More students are majoring in political science and running for public office

Jennifer Lambert thought she wanted to be a nurse.

Then the Parkland School shooting happened in Florida and I watched thousands of young people march for gun control in Washington, D.C. She took part in a strike at her high school in New Jersey. It was 2018, when national politics was highly polarized amid the presidency of Donald Trump.

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Lambert decided to major in political science instead at Villanova University, which reports a 37% increase in political science majors since 2019.

Lambert, of Fanwood, NJ, said: “I certainly think it has to do with the state of our national politics and how divided they have become. It has been difficult for a lot of people to escape politics in the news cycle. Not being able to … is a big reason why we decided to study it.” .

This spring, Marcus Kreuzer, chair of Villanova’s political science department, said 328 students majored in the field, up from 238 in the fall of 2019. He said the department hasn’t seen such a rise in majors since September 11. Other local schools queried did not see the same rise. Drexel reports slight rise; It also notes a 20% increase this year in applications for politics majors. The numbers at the University of Pennsylvania have remained relatively flat.

Nationally, the number of bachelor’s degrees in political science and government in US colleges increased from 33,955 in 2015-16 to 36,715 in 2018-2019, an increase of 8%, according to the latest data from the National Center for Education Statistics.

Students do more than just study the topic. Lambert, now very young, wrote a book, Vote Zabout political activism among its peers nationwide; It will be released this month.

Other students nominate themselves for a local position – and win. Lauren Som, a final year student at Villanova, was elected in November to the school board in Park Ridge, NJ, where she graduated less than four years earlier. Jacob Pride, a junior major in political science at East Stroudsburg University, was just 19 years old in 2019 when he was elected borough superintendent in Monroe County. Now Pride, one of more than twenty Generation Z (born 1997 and 2015), whom Lambert interviewed for her book, knows two other students vying for school board seats.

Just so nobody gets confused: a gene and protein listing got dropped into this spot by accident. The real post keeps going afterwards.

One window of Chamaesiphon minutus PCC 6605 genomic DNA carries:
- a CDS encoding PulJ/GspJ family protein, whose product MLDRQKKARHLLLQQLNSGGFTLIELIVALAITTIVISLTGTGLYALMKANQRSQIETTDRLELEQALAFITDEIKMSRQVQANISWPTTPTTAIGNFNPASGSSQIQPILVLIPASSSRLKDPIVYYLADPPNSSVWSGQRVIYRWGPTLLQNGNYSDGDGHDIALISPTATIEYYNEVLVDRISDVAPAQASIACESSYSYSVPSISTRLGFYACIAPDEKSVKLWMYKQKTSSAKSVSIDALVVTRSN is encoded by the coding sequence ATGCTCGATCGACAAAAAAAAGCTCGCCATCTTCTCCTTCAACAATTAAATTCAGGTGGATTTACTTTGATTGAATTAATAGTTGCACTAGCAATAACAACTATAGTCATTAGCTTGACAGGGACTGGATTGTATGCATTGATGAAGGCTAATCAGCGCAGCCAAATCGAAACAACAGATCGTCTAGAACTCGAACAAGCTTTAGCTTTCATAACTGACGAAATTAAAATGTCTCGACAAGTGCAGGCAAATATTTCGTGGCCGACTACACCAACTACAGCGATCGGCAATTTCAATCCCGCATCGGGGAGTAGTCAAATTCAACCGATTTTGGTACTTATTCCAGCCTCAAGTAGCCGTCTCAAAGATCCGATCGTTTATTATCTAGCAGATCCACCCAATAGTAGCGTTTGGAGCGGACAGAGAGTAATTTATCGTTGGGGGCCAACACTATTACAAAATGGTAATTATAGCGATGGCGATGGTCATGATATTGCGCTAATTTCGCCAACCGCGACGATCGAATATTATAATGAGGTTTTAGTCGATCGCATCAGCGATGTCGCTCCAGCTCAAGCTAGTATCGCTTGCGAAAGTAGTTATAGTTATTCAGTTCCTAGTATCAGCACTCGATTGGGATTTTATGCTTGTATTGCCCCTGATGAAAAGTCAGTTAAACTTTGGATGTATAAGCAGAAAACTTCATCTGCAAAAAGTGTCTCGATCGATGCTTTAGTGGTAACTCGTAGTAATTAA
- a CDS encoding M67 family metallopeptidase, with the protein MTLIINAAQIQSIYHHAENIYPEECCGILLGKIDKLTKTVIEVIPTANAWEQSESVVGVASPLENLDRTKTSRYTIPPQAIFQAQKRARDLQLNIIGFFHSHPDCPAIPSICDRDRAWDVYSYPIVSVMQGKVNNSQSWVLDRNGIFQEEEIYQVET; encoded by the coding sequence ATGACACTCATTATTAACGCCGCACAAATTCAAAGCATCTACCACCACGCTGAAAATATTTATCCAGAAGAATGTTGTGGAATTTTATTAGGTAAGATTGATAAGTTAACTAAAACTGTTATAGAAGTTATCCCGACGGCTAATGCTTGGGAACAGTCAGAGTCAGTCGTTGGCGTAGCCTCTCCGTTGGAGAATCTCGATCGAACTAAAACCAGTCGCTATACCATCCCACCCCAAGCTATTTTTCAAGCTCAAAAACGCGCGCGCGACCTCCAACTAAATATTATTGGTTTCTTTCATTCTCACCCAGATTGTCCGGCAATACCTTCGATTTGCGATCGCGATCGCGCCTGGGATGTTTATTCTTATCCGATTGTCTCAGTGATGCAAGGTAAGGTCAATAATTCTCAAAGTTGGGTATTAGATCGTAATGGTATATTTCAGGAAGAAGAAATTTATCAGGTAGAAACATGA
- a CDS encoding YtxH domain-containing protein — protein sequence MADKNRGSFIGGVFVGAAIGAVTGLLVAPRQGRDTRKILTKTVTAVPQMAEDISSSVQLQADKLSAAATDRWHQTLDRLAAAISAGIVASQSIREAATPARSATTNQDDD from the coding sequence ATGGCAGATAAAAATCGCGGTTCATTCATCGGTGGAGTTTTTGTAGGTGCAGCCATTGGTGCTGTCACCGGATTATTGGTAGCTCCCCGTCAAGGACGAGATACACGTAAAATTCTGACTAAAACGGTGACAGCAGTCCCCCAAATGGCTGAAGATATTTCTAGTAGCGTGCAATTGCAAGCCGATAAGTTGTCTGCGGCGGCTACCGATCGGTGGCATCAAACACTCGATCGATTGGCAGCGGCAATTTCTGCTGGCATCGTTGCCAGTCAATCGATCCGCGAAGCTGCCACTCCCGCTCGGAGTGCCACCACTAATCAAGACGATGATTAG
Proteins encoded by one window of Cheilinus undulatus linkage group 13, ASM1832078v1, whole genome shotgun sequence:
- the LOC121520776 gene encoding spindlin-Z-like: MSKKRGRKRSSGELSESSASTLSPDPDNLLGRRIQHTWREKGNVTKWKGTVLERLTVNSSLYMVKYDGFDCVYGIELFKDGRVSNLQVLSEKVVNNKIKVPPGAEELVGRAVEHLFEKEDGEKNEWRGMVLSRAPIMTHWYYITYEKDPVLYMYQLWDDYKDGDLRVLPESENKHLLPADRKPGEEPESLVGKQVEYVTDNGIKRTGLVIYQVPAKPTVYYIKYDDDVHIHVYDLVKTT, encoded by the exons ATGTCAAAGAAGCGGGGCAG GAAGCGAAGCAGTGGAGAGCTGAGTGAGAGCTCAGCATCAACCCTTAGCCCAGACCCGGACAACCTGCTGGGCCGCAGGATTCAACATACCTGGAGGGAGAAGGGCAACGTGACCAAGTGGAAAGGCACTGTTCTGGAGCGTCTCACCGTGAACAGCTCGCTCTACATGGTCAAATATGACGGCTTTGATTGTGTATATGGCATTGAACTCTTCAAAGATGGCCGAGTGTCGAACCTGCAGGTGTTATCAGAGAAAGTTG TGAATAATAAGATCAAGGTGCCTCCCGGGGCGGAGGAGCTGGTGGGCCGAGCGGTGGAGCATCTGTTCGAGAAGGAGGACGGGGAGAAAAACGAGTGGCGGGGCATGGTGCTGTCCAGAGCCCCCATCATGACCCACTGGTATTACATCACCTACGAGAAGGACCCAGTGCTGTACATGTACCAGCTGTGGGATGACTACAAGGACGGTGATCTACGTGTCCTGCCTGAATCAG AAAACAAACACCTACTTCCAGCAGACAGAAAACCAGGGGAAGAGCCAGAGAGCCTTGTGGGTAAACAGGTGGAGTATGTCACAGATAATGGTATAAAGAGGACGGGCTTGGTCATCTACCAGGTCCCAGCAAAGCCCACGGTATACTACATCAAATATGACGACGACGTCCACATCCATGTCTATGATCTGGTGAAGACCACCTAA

There is a growing awareness that politics is not just something that happens [in] “It’s a remote place but it’s something that affects people’s lives,” Crozer said.

He said that Barack Obama’s presidency pushed some students, while others were interested in law school and wanted to serve their country. Some wanted to get involved in social justice issues and pushed them through national policies. For the latter group, he said, racial unrest and the epidemic played roles.

“This has become the existential fight for the soul of America or the future of America,” he said.

Camille Vickers, 20, a sophomore from Newark, New Jersey, wants to see more representation of African Americans, like him, in government.

“I hope to be underrepresented in our country,” said Vickers, who plans to attend law school and possibly run for Congress one day.

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Vickers, who marched in Washington after the Parkland shootings, said his generation has watched the world change in unprecedented ways and make them stronger.

“We are a group of brave leaders,” he said.

Natalie Kristopol, 21, a student at Franklin Lakes School in New Jersey, said she wants to reduce political polarization.

“We need to re-learn what it means to be a liberal or conservative, and to understand how harmful social media can be to becoming an educated voter,” she wrote in an email to Kreuzer, explaining why she majored in political science.